In the Broadway musical Fun Home, the object of Alison Bechdel’s attention in college is a charismatic LGBT activist named Joan. As I watched Lucy J Skilbeck’s cabaret-play, JOAN, I found that Fun Home‘s Joan had a historical antecedent. Skilbeck’s play focuses on the events leading up to Joan of Arc’s execution but it is firmly rooted in contemporary identity politics. Far from creating dissonance, this anachronistic approach fuses history and gender in a meaningful and explosive way.
In Skilbeck’s version, the Joan of Arc story becomes less about religious fervor (it’s there in part) and more about her conflict with the power of the state. Her telling of Joan of Arc’s rise and inevitable fall shifts focus to the relentless regulation of women and radical bodies by men in power. At a time where abortion rights, transgender bathroom bills, and gay marriage are still being fought over, Joan’s struggles take on renewed resonance.
After witnessing the death of her mother at the hands of the English, Joan (Lucy Jane Parkinson) is called to lead an army by visions of Saint Catherine. Dressing as a man she finds she is a successful leader and earns power and respect on the battlefield. When her efforts have restored King Charles to power in France she is no longer needed. But Joan is not ready to return to the life of a traditional young woman.
Parkinson’s Joan, with her partially shaved head, curls and dreadlocks, dressed in a Tank Girl T-shirt and wearing high tops, possesses a child’s sense of wonder and a fierce devotion to what she believes in–her fervor and dedication to Catherine. She also tastes a certain freedom when she starts living the life of a solider that she cannot shake from her mind.
Parkinson not only plays the precocious and energetic Joan with wide-eyed abandon but she takes on the voices of the men who try to influence and control Joan: Joan’s father who loved her but never understood her, King Charles who used her to regain power and then dismissed her, and the pro-English prosecutor, Pierre Cauchon, who tried to destroy her.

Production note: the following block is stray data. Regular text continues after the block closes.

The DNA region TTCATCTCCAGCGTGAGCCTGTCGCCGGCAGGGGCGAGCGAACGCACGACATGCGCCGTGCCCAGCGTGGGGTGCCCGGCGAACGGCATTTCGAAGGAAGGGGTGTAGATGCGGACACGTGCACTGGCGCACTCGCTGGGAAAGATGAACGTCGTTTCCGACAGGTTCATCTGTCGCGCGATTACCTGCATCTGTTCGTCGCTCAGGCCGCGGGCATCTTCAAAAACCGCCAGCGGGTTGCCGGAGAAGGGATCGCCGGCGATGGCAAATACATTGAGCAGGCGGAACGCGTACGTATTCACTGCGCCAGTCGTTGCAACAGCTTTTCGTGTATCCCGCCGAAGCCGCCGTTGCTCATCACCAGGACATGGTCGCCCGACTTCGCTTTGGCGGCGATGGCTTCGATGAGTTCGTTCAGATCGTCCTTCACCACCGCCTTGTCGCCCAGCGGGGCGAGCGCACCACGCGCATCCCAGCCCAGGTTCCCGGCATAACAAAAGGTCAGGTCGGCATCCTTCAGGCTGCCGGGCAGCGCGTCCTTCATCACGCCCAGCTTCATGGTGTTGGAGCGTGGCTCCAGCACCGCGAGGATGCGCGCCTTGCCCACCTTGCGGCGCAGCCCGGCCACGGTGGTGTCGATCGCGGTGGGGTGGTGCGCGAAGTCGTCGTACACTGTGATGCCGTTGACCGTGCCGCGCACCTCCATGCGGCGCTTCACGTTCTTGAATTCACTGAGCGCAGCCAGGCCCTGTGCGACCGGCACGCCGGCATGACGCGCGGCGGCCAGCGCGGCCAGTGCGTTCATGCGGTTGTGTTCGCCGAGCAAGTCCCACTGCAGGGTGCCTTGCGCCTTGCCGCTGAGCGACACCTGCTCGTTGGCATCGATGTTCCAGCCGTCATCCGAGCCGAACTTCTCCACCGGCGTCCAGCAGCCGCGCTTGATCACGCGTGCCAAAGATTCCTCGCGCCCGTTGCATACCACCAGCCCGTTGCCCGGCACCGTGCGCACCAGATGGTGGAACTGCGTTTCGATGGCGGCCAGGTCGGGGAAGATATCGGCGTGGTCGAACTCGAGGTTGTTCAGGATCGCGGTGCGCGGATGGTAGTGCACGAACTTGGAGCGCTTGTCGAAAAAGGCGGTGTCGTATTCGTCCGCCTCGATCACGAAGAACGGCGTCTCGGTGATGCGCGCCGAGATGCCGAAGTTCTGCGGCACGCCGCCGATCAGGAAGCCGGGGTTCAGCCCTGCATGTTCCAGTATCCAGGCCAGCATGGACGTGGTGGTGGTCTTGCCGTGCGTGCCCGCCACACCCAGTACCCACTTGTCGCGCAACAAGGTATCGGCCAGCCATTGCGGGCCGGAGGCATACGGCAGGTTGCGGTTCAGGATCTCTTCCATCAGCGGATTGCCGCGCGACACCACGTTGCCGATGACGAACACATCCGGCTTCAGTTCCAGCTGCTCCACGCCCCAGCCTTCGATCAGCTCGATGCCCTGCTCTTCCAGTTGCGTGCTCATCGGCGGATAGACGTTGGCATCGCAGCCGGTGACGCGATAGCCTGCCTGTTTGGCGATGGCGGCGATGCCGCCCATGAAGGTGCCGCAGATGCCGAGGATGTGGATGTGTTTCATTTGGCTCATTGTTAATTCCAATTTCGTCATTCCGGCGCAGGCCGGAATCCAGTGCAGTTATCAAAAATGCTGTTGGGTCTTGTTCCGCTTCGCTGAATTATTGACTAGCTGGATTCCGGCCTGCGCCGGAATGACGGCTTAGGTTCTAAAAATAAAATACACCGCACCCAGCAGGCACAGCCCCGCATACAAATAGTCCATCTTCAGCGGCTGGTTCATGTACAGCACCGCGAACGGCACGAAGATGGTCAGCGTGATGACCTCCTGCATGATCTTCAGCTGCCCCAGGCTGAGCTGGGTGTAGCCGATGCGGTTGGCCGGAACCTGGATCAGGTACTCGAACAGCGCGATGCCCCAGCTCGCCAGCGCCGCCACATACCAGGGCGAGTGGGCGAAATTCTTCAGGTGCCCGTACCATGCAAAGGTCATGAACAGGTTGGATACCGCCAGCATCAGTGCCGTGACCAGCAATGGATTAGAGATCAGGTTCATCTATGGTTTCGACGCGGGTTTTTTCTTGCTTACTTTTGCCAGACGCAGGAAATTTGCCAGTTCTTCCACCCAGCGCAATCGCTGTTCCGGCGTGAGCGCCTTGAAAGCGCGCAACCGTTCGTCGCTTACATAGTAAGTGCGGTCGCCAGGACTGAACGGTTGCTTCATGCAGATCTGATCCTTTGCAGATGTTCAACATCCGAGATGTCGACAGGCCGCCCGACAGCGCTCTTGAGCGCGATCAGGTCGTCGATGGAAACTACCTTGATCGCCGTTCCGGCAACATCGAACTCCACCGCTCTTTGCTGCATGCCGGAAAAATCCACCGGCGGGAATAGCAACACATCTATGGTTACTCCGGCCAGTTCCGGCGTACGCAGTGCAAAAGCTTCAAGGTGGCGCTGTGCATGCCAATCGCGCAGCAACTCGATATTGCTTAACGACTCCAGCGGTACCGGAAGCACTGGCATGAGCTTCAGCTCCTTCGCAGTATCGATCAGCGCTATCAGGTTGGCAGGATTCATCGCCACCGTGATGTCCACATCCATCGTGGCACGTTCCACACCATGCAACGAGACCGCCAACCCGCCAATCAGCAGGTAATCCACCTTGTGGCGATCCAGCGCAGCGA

With some clever quick-changes, Parkinson physically transforms into these men–a dab of make-up and she has a beard; take off a bra, stuff your pants with it, and voila a “package.” But more importantly Parkinson slips into these male voices effortlessly (she is an award-winning drag king). It’s the men who sing the funny and peppy cabaret-style musical numbers throughout the show. But for all their colorful showboating, Joan is the heart and soul of the work.
With Skilbeck’s confident directorial hand, we make the gentle shift between light audience participation, cabaret spectacle, and serious theatre easily in this in the round production. She lures us in with a bit of sparkle and some joyful noise but her message lands with a gut punch.
Joan’s fights with king and country are about abnegating who she really is. She wishes to remain faithful to her beliefs, her love, and her desire but her options, as the men see it, are to recant or to die. For a time, she tries to ignore her feelings and appease these powerful men by dressing in a feminine fashion. She fumbles her way through trying to make a marriage match. But this is not who Joan is. When she reaches for the heavens to celebrate “my body, gloriously confusing” she speaks for generations. She grasps for the same thing many today fight for “” the right to be accepted for who they are and who they love.